• Avatar Stillwater in reply to DensityDuck says:

              Good to have you back DD!Report

            • Avatar Sam Wilkinson in reply to DensityDuck says:

              @densityduck Or, yknow, you could provide us the evidence of some of our most aggressive commentators saying, “American policing has serious problems when it comes to race, up to and including a subset of officers who are plainly and clearly motivated solely by their own racist hostility. Until it acknowledges as much, and endeavours to undertake the work necessary to address these obvious disparities, we are going to continue to see unjust outcomes visited against people who have done nothing wrong.”

              Or do those not exist, because we instead get drowned in a sea of, “Well, here’s a bunch of other fantastical reasons that might explain why exactly police keep shooting and killing darker skinned individuals while going easy on lighter skinned individuals who pose far more significant threats.” Because we definitely have a lot more of that one.Report

              • Avatar DensityDuck in reply to Sam Wilkinson says:

                “all the conservatives say racism isn’t a problem!”
                “can you prove it?”
                “well, like, YOU gotta prove it FIRST, NERD”Report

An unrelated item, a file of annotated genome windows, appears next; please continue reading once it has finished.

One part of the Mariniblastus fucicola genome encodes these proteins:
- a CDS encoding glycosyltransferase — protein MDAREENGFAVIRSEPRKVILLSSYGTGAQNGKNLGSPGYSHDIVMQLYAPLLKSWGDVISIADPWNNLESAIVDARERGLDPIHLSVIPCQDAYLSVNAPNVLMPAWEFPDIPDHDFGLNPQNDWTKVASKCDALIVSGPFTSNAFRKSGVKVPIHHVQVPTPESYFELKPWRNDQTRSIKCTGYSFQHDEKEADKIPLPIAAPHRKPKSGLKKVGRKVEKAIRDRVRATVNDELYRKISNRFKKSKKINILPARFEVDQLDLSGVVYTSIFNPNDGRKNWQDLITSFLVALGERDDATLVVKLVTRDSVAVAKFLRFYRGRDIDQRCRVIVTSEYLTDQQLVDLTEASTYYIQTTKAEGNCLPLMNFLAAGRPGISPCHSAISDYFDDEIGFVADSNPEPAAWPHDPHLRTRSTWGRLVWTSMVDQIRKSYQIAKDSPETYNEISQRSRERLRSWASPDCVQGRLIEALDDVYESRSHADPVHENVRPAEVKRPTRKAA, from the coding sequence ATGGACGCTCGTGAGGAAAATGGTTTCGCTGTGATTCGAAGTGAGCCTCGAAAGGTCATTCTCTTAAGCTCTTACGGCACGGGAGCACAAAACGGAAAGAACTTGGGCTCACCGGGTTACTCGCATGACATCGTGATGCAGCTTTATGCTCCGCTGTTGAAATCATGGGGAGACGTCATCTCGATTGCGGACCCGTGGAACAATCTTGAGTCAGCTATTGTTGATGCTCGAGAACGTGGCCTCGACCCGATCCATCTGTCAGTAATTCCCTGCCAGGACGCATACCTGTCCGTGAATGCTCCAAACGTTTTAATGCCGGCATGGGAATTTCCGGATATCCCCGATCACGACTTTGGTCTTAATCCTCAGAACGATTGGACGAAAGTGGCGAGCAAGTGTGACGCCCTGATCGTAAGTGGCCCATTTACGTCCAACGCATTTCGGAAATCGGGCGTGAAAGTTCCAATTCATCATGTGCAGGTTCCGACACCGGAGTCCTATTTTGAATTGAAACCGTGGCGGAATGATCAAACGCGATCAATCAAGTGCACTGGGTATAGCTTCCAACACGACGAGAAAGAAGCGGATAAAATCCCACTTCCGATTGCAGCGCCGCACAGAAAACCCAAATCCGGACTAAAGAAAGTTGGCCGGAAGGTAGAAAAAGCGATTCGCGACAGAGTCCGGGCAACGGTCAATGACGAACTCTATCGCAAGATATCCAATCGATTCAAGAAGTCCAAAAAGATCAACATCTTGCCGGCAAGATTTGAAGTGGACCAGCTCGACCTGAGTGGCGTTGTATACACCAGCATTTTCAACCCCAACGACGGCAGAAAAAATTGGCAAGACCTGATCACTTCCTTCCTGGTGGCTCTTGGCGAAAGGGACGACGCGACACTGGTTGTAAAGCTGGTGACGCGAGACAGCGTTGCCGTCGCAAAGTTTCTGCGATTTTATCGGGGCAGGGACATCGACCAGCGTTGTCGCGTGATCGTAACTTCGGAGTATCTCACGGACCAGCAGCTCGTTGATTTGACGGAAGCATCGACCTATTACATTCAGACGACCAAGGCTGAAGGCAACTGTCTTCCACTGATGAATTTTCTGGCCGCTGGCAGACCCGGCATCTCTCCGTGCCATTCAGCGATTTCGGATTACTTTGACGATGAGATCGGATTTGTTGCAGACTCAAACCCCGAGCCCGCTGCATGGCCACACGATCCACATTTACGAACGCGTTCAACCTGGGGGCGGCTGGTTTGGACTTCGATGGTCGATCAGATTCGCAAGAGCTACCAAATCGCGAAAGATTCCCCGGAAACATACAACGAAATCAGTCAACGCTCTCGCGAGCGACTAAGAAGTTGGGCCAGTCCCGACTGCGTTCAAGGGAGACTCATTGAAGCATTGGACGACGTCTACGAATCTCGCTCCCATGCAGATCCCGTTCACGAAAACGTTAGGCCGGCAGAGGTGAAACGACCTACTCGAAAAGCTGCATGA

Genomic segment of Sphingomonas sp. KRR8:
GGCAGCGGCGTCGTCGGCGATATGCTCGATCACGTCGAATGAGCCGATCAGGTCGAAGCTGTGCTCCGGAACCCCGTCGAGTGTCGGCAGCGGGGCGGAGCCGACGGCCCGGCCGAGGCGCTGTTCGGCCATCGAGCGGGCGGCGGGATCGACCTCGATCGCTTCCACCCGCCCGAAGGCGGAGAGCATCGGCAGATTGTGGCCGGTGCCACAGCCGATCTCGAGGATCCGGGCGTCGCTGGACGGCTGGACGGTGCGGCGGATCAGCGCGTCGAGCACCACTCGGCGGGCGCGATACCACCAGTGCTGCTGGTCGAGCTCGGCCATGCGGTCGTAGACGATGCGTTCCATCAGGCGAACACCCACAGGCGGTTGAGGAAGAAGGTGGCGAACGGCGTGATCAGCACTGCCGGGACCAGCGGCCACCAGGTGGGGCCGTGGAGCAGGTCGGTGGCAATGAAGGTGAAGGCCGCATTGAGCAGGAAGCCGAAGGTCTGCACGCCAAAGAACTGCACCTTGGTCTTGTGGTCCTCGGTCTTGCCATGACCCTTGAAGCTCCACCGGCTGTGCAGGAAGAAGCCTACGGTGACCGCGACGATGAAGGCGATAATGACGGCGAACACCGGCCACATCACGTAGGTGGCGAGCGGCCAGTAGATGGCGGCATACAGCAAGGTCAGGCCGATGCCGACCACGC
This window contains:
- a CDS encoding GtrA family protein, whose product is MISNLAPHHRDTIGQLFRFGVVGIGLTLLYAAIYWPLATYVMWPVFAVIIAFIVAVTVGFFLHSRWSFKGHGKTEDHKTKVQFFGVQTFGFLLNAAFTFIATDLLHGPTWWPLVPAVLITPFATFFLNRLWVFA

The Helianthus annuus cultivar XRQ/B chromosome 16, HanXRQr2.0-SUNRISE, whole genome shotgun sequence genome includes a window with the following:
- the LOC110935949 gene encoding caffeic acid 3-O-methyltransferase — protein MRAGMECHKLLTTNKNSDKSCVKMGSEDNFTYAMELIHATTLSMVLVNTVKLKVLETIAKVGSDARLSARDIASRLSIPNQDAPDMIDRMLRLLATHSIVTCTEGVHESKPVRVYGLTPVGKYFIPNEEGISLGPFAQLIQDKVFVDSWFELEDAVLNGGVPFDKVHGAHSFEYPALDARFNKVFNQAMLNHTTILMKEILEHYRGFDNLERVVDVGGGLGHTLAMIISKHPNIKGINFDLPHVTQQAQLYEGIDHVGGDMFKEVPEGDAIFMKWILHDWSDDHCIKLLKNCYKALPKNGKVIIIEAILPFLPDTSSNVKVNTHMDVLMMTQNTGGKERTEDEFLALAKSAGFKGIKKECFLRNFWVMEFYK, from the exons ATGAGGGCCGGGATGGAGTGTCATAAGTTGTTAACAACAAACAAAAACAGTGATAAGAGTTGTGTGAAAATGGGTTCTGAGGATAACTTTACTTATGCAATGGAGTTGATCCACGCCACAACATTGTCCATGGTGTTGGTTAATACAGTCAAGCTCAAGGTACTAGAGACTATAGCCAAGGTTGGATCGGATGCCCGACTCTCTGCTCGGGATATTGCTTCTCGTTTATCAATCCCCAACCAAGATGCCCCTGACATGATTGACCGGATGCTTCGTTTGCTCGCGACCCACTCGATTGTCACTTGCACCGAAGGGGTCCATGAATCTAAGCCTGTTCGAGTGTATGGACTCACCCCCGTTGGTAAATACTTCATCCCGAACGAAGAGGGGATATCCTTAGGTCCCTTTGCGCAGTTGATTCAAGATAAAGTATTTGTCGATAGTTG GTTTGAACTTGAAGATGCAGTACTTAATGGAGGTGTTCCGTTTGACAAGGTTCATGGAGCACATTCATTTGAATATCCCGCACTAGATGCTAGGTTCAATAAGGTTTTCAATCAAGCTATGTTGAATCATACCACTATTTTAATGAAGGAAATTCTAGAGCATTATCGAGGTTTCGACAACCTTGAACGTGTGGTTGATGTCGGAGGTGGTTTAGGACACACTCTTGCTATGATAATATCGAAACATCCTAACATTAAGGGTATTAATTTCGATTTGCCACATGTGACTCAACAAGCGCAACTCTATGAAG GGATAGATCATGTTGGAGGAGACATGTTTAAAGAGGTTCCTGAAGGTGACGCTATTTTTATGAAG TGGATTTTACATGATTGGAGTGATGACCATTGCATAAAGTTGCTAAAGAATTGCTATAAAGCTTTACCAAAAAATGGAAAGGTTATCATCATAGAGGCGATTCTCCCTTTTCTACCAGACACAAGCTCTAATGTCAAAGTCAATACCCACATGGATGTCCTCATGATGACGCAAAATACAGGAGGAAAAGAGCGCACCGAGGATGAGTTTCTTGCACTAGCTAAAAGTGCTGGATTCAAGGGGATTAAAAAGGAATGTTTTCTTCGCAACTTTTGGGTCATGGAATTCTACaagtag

• Avatar Sam Wilkinson in reply to DensityDuck says:

                @densityduck Oh, I thought we were giving out assignments for other people to do our work for us. My bad.Report

              • Avatar DensityDuck in reply to Sam Wilkinson says:

                Hey, so long as we all agree that you ain’t got shit when it comes to backing up your crazy finger-waving.Report

              • @densityduck You need only read the replies whenever I post about police killing innocent people to find those desperate to insist that they were not motivated by racist hostility, and that they JUST SO HAPPENED to kill an innocent black person, despite being definitely race-blind. So yes, there is a constant refrain from conservative commenters denying the obvious. I’m not going to waste my time doing that work for you, as you have no intention of engaging in good faith on the matter, as evidenced by your claim that conservatives commenters here don’t do that.Report